This isn't going to be used in hospitals or reduce doctors workload
Eh. This has been being researched by various companies for years.
The use case is not in hospital clinics.
In the UK, and other countries, there is a national screening programme for people with diabetes called the Diabetic Eye Screening Programme.
This screens everyone with diabetes 12 years and older every year, by taking digital photographs of the retina (and macula). Currently, these are then stuck in a queue to be graded by a human (within a target of 6 weeks), with 10% of the "normal" ones then being regraded by another human and up to 100% of the "abnormal" ones being regraded by a second human.
The people grading just answer a series of yes/no questions like "is there retinal thickening within 1DD of the centre of the fovea" or "are there new vessels on disc (NVD)". The system then generates a numerical "grade" of the severity of the condition. If the "grade" is high enough, the images are sent to someone qualified (like an eye doctor) to "gatekeep" a referral to Opthalmology, and the priority of any referral.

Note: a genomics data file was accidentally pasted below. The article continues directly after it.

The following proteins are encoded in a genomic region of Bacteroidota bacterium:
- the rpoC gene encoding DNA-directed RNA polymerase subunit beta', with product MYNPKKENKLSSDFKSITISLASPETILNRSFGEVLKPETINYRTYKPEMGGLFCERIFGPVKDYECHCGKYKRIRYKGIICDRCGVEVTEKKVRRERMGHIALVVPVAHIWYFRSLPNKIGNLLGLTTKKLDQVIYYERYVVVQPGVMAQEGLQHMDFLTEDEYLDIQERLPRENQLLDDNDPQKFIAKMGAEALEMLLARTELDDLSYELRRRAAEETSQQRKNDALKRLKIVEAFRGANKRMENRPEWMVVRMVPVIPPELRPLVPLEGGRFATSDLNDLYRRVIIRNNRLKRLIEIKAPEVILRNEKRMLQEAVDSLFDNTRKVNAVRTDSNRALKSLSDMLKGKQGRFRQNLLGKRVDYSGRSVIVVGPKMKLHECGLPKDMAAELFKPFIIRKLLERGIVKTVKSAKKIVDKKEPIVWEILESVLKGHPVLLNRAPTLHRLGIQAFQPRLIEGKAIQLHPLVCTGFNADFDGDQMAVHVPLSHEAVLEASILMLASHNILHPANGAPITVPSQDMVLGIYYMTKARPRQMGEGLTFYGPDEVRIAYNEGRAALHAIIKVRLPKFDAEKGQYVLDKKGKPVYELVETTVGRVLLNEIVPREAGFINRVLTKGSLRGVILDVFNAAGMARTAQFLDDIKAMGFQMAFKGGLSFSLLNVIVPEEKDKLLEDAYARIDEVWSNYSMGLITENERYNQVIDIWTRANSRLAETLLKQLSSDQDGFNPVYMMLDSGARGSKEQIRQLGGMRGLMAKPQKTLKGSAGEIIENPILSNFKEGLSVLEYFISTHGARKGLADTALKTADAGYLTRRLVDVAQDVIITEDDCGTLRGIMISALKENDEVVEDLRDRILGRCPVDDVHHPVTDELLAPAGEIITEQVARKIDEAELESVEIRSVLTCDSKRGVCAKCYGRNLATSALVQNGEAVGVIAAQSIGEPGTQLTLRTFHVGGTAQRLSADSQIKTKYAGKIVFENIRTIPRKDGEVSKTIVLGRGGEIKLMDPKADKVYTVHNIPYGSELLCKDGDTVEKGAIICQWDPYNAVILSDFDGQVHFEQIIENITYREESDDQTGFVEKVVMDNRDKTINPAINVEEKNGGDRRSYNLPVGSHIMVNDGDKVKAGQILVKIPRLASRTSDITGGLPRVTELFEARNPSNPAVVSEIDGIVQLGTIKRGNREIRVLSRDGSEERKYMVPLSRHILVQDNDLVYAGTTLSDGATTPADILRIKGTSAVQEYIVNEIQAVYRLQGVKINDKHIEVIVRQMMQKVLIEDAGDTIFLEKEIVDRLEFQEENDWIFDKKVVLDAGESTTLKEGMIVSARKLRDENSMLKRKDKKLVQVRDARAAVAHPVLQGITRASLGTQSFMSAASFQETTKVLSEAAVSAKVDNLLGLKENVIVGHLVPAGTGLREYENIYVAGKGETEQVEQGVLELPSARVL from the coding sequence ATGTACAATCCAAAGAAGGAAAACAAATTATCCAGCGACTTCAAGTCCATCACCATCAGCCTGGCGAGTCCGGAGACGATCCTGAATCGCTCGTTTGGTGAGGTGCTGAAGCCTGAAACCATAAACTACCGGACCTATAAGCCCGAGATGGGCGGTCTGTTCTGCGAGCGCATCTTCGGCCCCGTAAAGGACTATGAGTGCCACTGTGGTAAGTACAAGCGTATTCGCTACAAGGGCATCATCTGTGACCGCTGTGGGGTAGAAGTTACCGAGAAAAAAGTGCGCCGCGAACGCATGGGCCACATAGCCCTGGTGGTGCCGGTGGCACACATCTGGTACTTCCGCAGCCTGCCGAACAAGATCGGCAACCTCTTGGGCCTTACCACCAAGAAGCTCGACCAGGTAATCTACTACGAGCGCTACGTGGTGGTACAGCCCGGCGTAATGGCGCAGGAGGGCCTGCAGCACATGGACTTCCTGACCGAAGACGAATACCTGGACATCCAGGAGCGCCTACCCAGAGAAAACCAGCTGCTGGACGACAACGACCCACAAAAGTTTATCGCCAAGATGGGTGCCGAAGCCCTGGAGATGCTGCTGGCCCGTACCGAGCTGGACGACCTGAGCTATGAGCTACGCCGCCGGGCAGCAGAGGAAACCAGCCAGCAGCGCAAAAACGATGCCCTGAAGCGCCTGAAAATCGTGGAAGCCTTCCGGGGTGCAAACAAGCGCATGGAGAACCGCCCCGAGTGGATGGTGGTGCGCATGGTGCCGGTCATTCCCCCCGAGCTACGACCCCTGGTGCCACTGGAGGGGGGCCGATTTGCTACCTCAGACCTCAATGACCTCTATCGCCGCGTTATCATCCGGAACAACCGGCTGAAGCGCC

Once referred into hospital, the doctor will be looking at the retina and making a decision, not a computer.
All this system will be used for is to get rid of / act as a check on the current human graders. In most cases, these graders aren't qualified ophthalmologists, but just people hired and sent through a training programme. Anything identified as "abnormal" will still be sent to someone qualified to decide on if referral into hospital is necessary just as now.